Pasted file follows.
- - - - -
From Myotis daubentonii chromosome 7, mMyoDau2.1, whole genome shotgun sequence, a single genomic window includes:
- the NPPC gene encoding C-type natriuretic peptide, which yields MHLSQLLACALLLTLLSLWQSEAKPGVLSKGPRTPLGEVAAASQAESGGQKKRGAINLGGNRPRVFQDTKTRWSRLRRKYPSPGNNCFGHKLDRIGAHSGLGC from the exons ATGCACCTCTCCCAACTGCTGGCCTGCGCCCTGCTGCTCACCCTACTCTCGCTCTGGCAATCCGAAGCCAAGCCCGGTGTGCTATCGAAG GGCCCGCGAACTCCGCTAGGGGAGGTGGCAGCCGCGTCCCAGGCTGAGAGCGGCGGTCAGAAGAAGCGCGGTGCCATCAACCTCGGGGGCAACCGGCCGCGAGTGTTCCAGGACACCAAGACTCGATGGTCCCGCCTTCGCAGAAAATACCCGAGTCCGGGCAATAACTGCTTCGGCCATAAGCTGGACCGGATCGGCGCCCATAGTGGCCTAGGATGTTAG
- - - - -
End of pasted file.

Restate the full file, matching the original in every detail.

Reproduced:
From Myotis daubentonii chromosome 7, mMyoDau2.1, whole genome shotgun sequence, a single genomic window includes:
- the NPPC gene encoding C-type natriuretic peptide, which yields MHLSQLLACALLLTLLSLWQSEAKPGVLSKGPRTPLGEVAAASQAESGGQKKRGAINLGGNRPRVFQDTKTRWSRLRRKYPSPGNNCFGHKLDRIGAHSGLGC from the exons ATGCACCTCTCCCAACTGCTGGCCTGCGCCCTGCTGCTCACCCTACTCTCGCTCTGGCAATCCGAAGCCAAGCCCGGTGTGCTATCGAAG GGCCCGCGAACTCCGCTAGGGGAGGTGGCAGCCGCGTCCCAGGCTGAGAGCGGCGGTCAGAAGAAGCGCGGTGCCATCAACCTCGGGGGCAACCGGCCGCGAGTGTTCCAGGACACCAAGACTCGATGGTCCCGCCTTCGCAGAAAATACCCGAGTCCGGGCAATAACTGCTTCGGCCATAAGCTGGACCGGATCGGCGCCCATAGTGGCCTAGGATGTTAG